I want the triple threat deal.
NBA legend, investor, and successful businessman Shaquille O’Neal is no stranger to brand extension. So when news broke that Shaq would be joining the Board of Directors for pizza franchise Papa John’s, it came as no shock.
Last Friday, I had the opportunity of sitting down with Shaq to talk about his new venture, the importance of extending and taking full control of your brand and the state of racist fans heckling athletes.
When Shaq first spoke to Papa Johns’ CEO, Steven Ritchie, he was looking to own some franchises. After a brief discussion, Ritchie returned offering Shaq the opportunity of being a brand ambassador. But the already successful businessman had other plans.
“They got back to me and said, ‘we want to bring you on as an ambassador’. I said no. I want a triple threat deal. I want to be on the board, I want to be an ambassador, and I want to be a franchisee.‘” Shaq said. “And I also said there has to be new leadership up top. Like if the other nonsense is going on, I don’t want to do it. But if [you] and Jeff Smith, chairman of the board, are on top, I want to do it.”
This new partnership will be more than just Shaq advertising good pizza. Papa John’s, and O’Neal are gearing up to do more community work, and even has an upcoming deal with the Boys and Girls Club.
In an era where audiences have become accustomed loving you one day and forgetting about you the next, having various and diverse projects has been key to longevity. This is something Shaq knows very well.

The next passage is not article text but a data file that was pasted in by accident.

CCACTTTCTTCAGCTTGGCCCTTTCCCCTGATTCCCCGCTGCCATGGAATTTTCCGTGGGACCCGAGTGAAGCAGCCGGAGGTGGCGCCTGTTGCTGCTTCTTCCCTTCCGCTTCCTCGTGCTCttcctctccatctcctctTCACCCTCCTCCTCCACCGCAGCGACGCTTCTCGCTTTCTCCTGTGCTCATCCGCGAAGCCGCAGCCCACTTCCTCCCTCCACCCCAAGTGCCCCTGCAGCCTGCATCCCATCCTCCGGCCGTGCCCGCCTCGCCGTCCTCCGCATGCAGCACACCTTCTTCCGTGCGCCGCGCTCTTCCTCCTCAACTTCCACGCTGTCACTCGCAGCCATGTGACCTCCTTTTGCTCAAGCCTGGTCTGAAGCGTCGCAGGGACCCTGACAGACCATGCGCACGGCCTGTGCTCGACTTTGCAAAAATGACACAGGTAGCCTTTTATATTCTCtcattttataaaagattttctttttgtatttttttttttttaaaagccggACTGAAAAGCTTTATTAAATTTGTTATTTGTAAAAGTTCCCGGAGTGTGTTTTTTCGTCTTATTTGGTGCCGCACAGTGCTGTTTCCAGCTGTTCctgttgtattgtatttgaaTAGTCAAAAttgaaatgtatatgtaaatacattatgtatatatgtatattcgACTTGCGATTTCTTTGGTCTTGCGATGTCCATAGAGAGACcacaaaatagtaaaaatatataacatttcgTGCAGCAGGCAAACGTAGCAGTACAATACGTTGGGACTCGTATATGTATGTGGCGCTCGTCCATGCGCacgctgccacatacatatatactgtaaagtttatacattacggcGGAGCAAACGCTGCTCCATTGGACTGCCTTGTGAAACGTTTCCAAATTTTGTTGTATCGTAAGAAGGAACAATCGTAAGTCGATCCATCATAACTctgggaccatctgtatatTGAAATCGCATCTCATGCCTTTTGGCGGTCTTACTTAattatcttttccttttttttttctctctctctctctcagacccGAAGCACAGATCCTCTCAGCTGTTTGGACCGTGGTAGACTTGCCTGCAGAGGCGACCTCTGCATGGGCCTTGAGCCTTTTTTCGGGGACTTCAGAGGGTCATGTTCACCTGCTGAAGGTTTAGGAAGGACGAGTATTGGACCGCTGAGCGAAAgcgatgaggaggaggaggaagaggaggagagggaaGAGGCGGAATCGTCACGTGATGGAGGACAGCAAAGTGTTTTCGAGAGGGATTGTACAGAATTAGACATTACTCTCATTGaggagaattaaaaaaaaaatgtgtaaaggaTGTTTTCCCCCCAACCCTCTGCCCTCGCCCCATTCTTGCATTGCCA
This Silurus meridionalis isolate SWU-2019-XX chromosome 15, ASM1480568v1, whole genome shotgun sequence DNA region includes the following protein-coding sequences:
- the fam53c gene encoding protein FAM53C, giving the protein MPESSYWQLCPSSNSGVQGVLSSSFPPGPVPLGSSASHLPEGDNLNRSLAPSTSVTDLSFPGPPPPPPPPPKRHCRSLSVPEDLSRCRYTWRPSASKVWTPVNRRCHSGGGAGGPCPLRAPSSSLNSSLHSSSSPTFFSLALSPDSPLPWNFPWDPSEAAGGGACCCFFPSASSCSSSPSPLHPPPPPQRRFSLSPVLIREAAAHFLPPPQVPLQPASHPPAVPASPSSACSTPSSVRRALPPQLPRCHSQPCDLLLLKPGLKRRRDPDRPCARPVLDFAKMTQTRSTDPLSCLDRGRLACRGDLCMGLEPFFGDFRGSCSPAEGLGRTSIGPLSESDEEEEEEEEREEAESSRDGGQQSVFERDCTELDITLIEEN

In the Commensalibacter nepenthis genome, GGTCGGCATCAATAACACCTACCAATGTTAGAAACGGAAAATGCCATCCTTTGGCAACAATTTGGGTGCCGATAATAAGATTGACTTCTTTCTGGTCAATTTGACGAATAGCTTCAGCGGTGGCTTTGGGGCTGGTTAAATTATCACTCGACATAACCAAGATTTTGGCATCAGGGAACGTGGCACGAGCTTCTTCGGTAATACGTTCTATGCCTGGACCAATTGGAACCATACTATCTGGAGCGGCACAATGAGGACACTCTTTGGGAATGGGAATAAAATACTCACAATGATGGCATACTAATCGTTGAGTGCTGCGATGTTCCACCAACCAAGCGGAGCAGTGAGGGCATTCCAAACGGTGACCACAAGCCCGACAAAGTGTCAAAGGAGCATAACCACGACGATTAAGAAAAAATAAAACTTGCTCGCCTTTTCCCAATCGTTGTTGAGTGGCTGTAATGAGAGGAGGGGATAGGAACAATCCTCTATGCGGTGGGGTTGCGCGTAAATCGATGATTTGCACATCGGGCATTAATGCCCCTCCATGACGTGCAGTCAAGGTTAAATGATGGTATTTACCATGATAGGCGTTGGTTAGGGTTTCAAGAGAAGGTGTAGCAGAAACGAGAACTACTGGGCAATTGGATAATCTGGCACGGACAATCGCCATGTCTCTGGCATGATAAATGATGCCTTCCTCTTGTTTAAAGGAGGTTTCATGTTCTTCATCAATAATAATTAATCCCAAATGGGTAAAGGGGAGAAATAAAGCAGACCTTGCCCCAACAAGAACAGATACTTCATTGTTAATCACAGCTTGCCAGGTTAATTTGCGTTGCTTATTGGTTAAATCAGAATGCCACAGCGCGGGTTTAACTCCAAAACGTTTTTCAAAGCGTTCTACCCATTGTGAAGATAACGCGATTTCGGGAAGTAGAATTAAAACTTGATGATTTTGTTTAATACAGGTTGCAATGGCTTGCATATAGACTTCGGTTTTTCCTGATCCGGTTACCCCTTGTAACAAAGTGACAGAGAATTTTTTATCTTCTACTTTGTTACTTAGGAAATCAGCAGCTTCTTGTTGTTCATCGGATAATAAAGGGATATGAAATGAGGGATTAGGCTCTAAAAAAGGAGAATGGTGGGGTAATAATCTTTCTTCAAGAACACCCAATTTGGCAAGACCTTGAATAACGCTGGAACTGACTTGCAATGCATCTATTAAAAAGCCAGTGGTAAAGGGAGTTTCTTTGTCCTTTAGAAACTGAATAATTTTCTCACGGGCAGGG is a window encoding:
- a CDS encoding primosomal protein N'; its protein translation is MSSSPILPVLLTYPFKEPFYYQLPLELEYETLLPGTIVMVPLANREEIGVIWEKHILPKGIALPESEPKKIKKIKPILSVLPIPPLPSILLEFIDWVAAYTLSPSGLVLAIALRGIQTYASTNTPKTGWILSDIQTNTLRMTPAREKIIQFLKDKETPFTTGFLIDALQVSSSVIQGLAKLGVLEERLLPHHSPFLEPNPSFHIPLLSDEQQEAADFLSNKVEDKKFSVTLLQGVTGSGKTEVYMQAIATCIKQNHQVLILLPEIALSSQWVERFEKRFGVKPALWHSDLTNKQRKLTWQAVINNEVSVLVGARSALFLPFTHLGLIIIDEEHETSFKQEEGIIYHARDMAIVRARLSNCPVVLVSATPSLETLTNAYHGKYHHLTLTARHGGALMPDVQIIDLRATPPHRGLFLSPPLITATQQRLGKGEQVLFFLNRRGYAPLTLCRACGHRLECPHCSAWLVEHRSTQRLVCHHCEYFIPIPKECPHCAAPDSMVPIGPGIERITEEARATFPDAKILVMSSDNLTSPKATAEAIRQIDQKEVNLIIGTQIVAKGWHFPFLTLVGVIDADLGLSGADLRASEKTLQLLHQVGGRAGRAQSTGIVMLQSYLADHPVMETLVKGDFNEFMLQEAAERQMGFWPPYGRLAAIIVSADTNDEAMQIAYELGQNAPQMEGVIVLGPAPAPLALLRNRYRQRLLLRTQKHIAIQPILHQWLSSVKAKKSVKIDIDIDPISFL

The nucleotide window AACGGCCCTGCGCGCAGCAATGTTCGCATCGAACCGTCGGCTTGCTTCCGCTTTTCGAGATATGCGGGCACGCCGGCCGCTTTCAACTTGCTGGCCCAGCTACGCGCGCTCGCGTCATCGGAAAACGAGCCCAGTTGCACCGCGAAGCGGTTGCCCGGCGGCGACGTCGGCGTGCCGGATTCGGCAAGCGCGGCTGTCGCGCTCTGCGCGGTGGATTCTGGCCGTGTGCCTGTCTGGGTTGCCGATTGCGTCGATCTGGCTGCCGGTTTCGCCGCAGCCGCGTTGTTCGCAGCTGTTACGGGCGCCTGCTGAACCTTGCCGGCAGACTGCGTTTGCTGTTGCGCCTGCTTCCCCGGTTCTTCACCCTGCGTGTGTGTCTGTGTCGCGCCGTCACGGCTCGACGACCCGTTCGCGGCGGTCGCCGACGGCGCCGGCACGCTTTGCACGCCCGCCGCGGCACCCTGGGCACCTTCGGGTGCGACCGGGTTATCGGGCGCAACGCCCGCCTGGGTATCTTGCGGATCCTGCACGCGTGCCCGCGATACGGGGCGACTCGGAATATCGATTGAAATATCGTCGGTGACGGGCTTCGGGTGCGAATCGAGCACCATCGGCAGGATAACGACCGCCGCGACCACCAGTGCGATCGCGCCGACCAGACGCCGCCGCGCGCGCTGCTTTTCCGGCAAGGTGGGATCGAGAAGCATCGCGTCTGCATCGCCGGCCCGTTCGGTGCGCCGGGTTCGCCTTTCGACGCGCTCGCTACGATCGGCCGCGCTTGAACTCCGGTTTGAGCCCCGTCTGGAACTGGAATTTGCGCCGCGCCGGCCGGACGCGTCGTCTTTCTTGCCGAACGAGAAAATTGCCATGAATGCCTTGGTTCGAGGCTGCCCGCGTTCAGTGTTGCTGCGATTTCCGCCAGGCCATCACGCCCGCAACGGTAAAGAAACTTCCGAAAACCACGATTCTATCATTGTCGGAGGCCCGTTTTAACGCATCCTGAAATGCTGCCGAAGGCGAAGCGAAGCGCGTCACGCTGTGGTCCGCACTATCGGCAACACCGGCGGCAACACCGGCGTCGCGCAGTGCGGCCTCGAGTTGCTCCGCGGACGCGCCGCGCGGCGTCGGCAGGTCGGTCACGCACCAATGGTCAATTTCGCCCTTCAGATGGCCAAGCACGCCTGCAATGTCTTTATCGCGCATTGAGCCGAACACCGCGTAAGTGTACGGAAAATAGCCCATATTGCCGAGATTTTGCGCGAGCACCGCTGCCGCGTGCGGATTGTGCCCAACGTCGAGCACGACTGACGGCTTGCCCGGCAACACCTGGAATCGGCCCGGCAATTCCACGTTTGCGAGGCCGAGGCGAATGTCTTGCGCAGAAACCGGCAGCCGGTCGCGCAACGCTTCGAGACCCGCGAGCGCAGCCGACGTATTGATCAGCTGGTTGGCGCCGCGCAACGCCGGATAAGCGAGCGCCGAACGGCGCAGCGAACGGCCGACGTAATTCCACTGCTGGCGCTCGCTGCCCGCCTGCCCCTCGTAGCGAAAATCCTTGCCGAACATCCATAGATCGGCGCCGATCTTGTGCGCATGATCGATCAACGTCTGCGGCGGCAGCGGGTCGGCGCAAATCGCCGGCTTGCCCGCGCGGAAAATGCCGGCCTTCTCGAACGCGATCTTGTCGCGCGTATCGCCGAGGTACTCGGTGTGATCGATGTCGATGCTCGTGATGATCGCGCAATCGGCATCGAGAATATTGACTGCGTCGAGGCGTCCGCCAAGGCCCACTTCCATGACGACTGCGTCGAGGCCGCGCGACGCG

“I heard the great Jeff Bezos say that if you invest in things that are going to change lives, it’s usually a win-win,” Shaq said reflecting on the importance of diversifying your brand. “I’m not the anal guy that says, look, ‘I put ten million in this.’ I’ve never done that. I’ve been very successful and very lucky. Very blessed. I’m doing it because I want my children to look at me as more than one of the greatest basketball players to ever play the game. I want them to be super and extra proud of me.”
With nineteen years in the league, traveling from city to city, you encounter almost every type of fan. Naturally, I had to ask Shaq his take on the uprise of racist NBA fans heckling athletes.
“It’s not an uprise, that’s what people don’t understand. It’s been going on for years. It’s an uprise now because somebody records it. And everybody sees it.” Adding, “We as athletes, we are taught to relax. Don’t listen to them. ” However, that’s not always so easy.”
Recently, Russell Westbrook had his own encounter with a racist Utah Jazz fan, after he was told to “get on your knees like your used to.” The altercation went viral and ended with the fan being banned for life and Westbrook paying a fine.